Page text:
Most bioethicists concern themselves with common law when considering the mores that inform practitioners operating in the framework of medical institutions. These questions are generally addressed from the perspective of secular ethics. Many Jewish physicians, however Contributors to this volume address medical issues such as organ transplantation, physician's fees, new reproductive technologies, informed consent, and medical confidentiality in the context of Jewish law. Jewish thought is presented as of great relevance to both the history of medical ethics and contemporary medico-legal issues. The volume concludes with a chronicle of Jewish Law in the State of Israel and a survey of recent literature.
Nine contributions on medico-legal issues explore such topics as concepts of autonomy in Jewish medical ethics, organ transplantation in Jewish law and lore, new reproductive technologies, ethical and Halakhic considerations on informed consent, legal and genetic parenthood, and the concept of medical confidentiality in Australian and Jewish law. Recent cases are chronicled of Jewish law in the state of Israel, and Kashrut and American constitutional law. Some 80 recent works of literature in the field are also reviewed in about a half-page each. No index. Annotation c. by Book News, Inc., Portland, Or.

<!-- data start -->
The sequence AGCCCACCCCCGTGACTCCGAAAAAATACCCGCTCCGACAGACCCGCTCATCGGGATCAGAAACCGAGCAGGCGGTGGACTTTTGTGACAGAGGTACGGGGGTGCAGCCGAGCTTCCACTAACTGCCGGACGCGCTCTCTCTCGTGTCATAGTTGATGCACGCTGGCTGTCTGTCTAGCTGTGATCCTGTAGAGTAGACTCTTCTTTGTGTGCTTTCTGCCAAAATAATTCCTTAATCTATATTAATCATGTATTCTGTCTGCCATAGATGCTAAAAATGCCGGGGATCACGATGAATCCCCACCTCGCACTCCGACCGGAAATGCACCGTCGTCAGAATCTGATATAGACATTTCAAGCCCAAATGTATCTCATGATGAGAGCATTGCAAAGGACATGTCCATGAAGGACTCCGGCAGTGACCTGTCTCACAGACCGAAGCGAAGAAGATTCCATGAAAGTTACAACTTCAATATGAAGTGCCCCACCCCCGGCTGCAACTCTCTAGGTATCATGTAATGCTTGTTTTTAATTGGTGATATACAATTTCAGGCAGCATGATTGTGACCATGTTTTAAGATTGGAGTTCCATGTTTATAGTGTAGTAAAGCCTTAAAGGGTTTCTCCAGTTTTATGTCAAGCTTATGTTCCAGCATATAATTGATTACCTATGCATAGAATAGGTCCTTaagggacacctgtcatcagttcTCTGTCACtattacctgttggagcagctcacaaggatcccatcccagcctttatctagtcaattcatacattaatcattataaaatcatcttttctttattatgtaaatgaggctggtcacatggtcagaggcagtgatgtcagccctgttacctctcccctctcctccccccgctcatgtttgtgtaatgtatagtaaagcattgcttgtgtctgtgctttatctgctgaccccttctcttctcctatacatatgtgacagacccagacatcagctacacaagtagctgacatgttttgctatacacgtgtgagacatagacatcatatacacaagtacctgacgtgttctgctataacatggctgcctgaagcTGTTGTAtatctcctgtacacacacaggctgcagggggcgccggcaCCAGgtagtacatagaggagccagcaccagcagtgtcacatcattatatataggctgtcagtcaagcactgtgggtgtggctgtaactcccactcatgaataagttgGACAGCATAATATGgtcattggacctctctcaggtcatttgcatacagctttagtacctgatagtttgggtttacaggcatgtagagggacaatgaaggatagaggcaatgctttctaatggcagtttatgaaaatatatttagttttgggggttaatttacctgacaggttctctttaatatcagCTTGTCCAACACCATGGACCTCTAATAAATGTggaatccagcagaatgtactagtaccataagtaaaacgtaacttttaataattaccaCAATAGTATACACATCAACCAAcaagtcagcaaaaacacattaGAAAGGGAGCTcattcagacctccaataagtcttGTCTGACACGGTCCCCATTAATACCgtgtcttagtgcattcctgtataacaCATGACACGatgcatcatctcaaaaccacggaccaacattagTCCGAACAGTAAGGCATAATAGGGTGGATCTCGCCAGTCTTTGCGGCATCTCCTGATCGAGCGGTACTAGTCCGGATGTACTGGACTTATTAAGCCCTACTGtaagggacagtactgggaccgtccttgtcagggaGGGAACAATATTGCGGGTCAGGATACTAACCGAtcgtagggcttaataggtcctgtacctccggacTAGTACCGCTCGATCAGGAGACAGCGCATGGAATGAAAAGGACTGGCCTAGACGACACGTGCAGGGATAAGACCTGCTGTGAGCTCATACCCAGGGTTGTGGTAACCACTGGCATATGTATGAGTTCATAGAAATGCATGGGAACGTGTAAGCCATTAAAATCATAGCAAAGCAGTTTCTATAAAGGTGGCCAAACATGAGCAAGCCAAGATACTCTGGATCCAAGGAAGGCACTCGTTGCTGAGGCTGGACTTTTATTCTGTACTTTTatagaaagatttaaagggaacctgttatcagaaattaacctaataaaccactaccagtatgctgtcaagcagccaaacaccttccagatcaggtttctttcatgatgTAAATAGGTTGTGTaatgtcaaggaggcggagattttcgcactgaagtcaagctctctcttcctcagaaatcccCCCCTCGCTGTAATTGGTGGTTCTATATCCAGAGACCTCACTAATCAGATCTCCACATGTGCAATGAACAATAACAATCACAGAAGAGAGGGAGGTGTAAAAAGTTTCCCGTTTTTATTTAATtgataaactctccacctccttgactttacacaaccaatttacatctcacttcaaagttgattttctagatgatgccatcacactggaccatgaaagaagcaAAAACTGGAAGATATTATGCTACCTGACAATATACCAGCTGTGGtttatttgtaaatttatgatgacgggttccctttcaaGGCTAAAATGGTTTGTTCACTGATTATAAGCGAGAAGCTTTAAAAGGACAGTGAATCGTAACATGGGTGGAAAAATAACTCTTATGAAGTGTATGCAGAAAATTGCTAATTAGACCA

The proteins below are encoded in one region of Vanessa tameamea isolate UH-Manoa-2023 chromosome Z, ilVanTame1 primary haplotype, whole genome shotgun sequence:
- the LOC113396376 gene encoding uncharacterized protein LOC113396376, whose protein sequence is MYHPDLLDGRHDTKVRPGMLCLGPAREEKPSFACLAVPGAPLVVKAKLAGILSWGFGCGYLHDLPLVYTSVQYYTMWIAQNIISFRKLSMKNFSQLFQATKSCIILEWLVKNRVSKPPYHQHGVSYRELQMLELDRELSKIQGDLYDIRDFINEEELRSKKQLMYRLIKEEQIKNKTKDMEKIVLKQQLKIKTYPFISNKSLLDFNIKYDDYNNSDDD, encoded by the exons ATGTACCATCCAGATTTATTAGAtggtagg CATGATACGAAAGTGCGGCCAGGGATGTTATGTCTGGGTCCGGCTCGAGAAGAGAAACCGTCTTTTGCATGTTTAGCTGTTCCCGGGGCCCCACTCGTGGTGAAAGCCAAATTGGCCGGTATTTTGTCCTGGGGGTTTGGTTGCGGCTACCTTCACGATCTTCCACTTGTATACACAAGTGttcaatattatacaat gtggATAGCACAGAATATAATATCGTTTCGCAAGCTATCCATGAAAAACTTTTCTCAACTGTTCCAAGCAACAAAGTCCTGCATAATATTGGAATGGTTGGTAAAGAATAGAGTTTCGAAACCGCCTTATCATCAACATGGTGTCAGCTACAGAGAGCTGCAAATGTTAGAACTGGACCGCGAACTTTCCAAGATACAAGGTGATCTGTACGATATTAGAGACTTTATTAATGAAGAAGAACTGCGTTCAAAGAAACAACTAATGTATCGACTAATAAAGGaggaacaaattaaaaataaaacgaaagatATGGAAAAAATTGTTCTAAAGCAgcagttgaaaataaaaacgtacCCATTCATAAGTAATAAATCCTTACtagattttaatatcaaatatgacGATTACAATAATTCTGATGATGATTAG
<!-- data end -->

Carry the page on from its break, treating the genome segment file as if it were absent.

Concepts of Autonomy in Jewish Medical Ethics
Medicine and Jewish Law in the Rabbinical Courts in Israel: Matters of Infertility
Jewish Law and Lore: The Case of Organ Transplantation
Informed Consent: Ethical and Halakhic Considerations
Legal Parenthood and Genetic Parenthood in Jewish Law
New Reproductive Technologies and Jewish Law
Answering to a Higher Authority: Kashrut and American Constitutional Law